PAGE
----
The Equality Act 2010 protects pregnant women from blatant discrimination, the reality of the matter is that some employers do still surreptitiously bypass pregnant employees for promotion, unfairly sack them, or make them redundant while on maternity leave. Unacceptable but that’s why groups like Pregnant Then Screwed exist.
It’s time to do things differently.
Let’s change how pregnant people are viewed at work
Pregnancies should be celebrated in the workplace, not hidden away and shamed. Support should start from before announcement - employees should feel comfortable announcing - unnecessary anxiety can be avoided by having an open, honest, inclusive and sensitive workplace culture.
Pregnant people aren’t aliens and shouldn’t be treated as such. What they’re going through is fairly commonplace and they can still do their job most of the time. Sometimes they might need some additional support due to fatigue or physical challenges. Accepting that these changes are not a sign of weakness is key, and so is acknowledging that asking for help doesn’t make a woman incompetent in her role.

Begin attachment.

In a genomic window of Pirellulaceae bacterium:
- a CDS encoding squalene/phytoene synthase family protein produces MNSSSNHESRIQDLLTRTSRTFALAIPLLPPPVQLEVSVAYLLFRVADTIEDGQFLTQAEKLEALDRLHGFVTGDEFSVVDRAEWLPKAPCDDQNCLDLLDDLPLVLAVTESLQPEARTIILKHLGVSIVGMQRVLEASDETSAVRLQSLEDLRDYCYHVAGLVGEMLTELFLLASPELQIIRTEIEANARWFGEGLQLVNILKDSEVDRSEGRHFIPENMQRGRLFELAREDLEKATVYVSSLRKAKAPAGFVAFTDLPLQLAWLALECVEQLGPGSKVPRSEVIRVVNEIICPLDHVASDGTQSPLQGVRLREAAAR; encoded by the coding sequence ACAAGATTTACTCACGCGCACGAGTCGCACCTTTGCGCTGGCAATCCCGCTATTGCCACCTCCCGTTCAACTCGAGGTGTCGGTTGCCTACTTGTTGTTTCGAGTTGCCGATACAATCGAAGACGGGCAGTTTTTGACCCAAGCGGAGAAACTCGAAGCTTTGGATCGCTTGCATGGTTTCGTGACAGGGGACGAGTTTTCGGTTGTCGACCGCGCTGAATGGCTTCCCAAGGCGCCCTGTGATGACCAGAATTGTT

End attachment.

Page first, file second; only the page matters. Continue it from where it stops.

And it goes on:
Women should be supported through ALL the key stages of their pregnancy and parenthood journey. Whether that’s morning sickness or needing to go home early because their older child has fallen ill - parents are valuable members of your team!
What is very apparent is that each person should be treated uniquely where possible. Each pregnancy is different, and not everyone will feel comfortable with having their responsibilities limited purely because they’re pregnant. Don’t assume that they want changes to their job. Open up a dialogue and ask them what they need to feel supported.
Prioritise PEOPLE not processes
As well as supporting pregnant people from the start of their pregnancy and making the workplace safe for them, the conversations we have as employers shouldn't just be focused on their leave, maternity pay, and what happens when they return to work.
Approaching pregnant employees as humans, not a box ticking exercise, is vital. In a professional way, we can ask about how they’re feeling at this point in their pregnancy journey. It’s important to help them feel like their welfare matters to you (because it should!).
We understand that the maternity leave and return to work process are important and complex, but they’re actually only part of the story. Pregnant staff are still just people who want to have their needs met.
Workplaces are very process driven and not people driven - maybe it’s time for a shift in perspective? Put people first!